H.264 is the most popular video codec out of the bunch and is compatible with virtually any device or platform in the market. However, H264 is best suited for low-latency streaming and doesn’t perform well with 4K or high dynamic range (HDR) content. H.265 came about as a solution for high-resolution videos and live streaming by improving compression efficiency. Despite that, H.265 isn’t as widely adopted as its predecessor due to uncertainties surrounding licensing fees; although, it does have a strong reach on most Smart TVs. H.266 was launched in 2020 and is also known as Versatile Video Coding (VVC) for the versatility it promises in serving video qualities of all types. However, H.266 is yet to be adopted within the industry. AV1 was introduced by the Alliance for Open Media (AOM) to be open-source and is regarded by many as the best free video codec available at present. AV1 is yet to be widely supported and is known to take a longer encoding time, which translates to increased encoding costs. VP9 is another open-source codec developed by Google, with performance that is comparable with H.265. It is well suited for 4K streaming and is widely compatible across many browsers and devices.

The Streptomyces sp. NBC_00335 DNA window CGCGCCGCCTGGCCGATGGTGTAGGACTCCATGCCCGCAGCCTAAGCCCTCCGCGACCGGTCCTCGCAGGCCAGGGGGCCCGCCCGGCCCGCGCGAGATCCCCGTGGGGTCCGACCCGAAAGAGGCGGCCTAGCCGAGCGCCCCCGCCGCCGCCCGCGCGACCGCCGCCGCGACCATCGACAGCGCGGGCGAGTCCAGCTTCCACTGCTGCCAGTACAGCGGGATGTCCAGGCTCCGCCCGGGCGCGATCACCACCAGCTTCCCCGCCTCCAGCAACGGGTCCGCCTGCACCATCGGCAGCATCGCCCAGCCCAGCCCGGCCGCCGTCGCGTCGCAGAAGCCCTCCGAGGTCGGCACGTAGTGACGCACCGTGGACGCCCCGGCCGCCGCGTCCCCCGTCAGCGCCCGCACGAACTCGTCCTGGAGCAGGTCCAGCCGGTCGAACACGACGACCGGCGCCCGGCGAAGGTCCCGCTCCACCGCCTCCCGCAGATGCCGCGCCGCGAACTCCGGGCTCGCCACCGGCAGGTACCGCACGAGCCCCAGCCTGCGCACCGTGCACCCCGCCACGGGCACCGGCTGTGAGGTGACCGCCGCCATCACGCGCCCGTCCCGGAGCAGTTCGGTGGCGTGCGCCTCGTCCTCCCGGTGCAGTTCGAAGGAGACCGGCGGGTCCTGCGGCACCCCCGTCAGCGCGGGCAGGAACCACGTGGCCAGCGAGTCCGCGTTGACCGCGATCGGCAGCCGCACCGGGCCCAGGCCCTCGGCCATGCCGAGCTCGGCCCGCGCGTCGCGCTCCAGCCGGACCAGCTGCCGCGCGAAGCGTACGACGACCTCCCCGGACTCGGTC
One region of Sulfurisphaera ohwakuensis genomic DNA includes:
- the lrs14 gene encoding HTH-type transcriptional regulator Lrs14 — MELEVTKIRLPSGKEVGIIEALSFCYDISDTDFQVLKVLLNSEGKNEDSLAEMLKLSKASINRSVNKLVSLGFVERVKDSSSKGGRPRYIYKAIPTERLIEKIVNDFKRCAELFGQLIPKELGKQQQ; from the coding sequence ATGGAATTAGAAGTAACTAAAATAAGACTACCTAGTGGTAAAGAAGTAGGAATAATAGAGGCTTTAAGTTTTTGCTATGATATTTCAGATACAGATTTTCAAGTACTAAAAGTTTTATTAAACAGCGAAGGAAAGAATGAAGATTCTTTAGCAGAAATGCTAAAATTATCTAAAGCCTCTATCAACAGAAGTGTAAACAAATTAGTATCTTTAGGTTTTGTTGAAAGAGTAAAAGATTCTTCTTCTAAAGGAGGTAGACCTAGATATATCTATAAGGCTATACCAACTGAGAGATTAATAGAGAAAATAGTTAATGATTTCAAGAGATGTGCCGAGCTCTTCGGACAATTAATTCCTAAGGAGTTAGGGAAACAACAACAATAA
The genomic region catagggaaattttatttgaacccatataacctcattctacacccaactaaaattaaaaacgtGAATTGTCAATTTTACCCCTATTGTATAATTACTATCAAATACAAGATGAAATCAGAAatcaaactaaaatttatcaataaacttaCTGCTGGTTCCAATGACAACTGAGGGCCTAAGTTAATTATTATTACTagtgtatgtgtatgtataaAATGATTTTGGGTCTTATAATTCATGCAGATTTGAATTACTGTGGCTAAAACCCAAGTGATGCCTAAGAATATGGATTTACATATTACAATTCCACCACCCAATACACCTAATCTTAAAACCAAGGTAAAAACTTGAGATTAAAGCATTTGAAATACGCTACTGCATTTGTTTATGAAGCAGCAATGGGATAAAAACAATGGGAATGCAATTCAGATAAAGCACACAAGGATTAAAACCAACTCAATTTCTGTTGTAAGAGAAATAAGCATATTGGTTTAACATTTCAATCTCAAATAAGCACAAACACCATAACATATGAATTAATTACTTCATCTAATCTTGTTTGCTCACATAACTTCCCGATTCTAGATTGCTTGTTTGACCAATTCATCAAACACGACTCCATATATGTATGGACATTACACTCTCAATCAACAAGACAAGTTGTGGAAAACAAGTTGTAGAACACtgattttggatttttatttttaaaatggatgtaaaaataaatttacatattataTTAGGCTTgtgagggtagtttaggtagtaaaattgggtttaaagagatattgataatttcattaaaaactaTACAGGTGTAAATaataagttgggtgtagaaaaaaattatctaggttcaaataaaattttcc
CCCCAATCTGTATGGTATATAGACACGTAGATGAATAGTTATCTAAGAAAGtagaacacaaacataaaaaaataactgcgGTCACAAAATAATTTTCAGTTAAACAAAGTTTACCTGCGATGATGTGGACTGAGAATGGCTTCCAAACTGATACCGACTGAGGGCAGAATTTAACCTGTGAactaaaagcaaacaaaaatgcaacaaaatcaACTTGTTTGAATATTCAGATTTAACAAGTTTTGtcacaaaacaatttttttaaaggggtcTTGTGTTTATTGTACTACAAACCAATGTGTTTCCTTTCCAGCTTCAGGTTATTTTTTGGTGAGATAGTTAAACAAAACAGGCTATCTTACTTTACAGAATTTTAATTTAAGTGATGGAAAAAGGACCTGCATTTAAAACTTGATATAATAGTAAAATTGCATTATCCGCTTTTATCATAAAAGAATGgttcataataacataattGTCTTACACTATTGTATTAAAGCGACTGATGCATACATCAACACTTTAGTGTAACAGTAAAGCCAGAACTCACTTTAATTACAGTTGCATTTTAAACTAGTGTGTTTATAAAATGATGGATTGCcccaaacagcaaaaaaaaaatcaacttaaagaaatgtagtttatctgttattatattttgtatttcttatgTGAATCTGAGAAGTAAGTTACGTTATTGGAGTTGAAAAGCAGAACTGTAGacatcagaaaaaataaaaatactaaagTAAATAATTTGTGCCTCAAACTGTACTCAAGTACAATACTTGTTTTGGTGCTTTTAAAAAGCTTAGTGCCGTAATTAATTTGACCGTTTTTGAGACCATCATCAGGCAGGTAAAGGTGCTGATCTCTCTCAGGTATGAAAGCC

Axinom’s State of Content Protection Technology Report revealed that 91% of media businesses surveyed supported H.264 (AVC).
The audio stream of a video uses its own compression codecs, with AAC (Advanced Audio Coding) being the most popular. After your video is encoded, it is packaged into a video container that carries the video codec, audio codec, and related metadata such as subtitles, closed captioning, thumbnails, etc. The video container determines the compatibility of the video stream with devices. The most commonly used container formats in adaptive streaming cases, which we look at next, are based on the ISO Base Media File Format (ISOBMFF), also referred to as fragmented mp4.
Adaptive Bitrate Streaming
Viewers can have access to varying bandwidth capabilities, and the video stream has to be optimized for each case. This is where adaptive bitrate (ABR) streaming comes in. Through an ABR approach, you deliver the best possible video quality that an internet connection permits without disrupting the video stream. This is achieved by encoding your video files in multiple renditions of different bitrates, resolutions, and compression rates. Your video stream can thereby switch between different video qualities depending on the device and available bandwidth. As viewers are prepared to bear with a drop in video quality for a consistent stream, ABR is a vital encoding technology. The two widely used ABR streaming formats are Apple’s HLS (HTTP Live Streaming) and the open-source format MPEG-DASH (Dynamic Adaptive Streaming over HTTP). The fragmentation in streaming formats meant that providers targeting a larger audience had to encode and store the same video file in multiple copies. The emergence of the CMAF (or Common Media Application Format) specification came about to solve this challenge by defining a single approach for encoding, packaging, and storing video content.